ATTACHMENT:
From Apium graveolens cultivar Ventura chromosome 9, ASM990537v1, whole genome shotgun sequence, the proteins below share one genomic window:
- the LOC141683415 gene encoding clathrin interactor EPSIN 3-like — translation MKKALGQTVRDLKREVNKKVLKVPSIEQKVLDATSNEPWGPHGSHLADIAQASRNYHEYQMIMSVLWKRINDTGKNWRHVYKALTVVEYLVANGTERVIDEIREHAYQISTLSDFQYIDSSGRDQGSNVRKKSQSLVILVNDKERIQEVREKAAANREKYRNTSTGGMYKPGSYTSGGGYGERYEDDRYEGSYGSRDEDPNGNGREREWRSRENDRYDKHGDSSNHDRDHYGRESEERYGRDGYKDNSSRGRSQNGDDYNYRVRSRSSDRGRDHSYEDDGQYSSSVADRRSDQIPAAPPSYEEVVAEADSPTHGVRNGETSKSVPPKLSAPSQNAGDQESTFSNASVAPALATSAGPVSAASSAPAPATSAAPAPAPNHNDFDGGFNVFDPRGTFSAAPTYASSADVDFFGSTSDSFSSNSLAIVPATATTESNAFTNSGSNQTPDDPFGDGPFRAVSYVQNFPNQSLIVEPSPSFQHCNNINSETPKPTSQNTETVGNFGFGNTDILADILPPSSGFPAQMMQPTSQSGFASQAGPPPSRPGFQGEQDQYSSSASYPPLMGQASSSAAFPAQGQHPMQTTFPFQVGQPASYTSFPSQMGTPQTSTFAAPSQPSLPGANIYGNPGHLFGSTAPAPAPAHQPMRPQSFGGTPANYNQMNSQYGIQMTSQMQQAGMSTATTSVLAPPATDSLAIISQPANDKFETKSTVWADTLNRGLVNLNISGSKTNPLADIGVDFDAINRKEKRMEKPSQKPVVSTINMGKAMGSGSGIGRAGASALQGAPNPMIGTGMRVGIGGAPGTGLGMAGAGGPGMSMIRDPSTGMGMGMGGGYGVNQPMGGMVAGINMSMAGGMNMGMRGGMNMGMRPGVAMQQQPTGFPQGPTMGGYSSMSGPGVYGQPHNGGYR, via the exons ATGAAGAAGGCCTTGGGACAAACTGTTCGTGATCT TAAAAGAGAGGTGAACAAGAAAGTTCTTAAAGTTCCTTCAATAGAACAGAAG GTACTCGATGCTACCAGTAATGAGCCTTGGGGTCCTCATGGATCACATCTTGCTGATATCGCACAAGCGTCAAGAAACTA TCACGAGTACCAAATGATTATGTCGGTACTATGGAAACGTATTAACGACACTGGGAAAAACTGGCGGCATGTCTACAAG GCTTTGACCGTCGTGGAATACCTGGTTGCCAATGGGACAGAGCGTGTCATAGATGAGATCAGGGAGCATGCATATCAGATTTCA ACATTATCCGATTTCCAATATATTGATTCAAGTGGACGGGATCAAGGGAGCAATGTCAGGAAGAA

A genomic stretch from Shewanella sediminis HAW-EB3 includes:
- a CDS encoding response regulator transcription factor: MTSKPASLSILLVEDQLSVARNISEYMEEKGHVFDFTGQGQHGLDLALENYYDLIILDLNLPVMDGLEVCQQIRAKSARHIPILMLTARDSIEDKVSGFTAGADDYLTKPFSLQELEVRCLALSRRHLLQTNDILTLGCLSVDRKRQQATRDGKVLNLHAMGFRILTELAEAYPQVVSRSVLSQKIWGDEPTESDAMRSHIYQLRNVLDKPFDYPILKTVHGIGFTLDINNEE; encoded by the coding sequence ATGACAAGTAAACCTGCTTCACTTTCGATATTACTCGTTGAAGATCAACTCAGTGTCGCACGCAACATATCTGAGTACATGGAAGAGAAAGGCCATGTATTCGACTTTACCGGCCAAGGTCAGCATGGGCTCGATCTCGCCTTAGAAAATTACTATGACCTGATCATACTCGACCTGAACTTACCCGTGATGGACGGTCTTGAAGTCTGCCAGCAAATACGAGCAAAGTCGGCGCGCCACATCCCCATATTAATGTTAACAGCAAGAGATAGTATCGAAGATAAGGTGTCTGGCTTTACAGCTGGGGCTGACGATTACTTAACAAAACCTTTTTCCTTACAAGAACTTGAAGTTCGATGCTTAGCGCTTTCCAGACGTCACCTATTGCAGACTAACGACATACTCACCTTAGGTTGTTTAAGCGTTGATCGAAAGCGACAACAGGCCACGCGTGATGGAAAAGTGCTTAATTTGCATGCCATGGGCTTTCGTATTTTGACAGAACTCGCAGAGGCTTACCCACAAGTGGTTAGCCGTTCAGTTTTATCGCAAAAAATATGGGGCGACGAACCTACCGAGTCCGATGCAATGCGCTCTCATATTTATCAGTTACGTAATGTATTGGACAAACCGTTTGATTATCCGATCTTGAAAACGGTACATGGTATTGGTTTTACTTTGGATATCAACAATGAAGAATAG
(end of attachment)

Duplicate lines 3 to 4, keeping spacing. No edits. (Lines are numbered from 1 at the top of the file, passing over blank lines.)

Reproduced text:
A genomic stretch from Shewanella sediminis HAW-EB3 includes:
- a CDS encoding response regulator transcription factor: MTSKPASLSILLVEDQLSVARNISEYMEEKGHVFDFTGQGQHGLDLALENYYDLIILDLNLPVMDGLEVCQQIRAKSARHIPILMLTARDSIEDKVSGFTAGADDYLTKPFSLQELEVRCLALSRRHLLQTNDILTLGCLSVDRKRQQATRDGKVLNLHAMGFRILTELAEAYPQVVSRSVLSQKIWGDEPTESDAMRSHIYQLRNVLDKPFDYPILKTVHGIGFTLDINNEE; encoded by the coding sequence ATGACAAGTAAACCTGCTTCACTTTCGATATTACTCGTTGAAGATCAACTCAGTGTCGCACGCAACATATCTGAGTACATGGAAGAGAAAGGCCATGTATTCGACTTTACCGGCCAAGGTCAGCATGGGCTCGATCTCGCCTTAGAAAATTACTATGACCTGATCATACTCGACCTGAACTTACCCGTGATGGACGGTCTTGAAGTCTGCCAGCAAATACGAGCAAAGTCGGCGCGCCACATCCCCATATTAATGTTAACAGCAAGAGATAGTATCGAAGATAAGGTGTCTGGCTTTACAGCTGGGGCTGACGATTACTTAACAAAACCTTTTTCCTTACAAGAACTTGAAGTTCGATGCTTAGCGCTTTCCAGACGTCACCTATTGCAGACTAACGACATACTCACCTTAGGTTGTTTAAGCGTTGATCGAAAGCGACAACAGGCCACGCGTGATGGAAAAGTGCTTAATTTGCATGCCATGGGCTTTCGTATTTTGACAGAACTCGCAGAGGCTTACCCACAAGTGGTTAGCCGTTCAGTTTTATCGCAAAAAATATGGGGCGACGAACCTACCGAGTCCGATGCAATGCGCTCTCATATTTATCAGTTACGTAATGTATTGGACAAACCGTTTGATTATCCGATCTTGAAAACGGTACATGGTATTGGTTTTACTTTGGATATCAACAATGAAGAATAG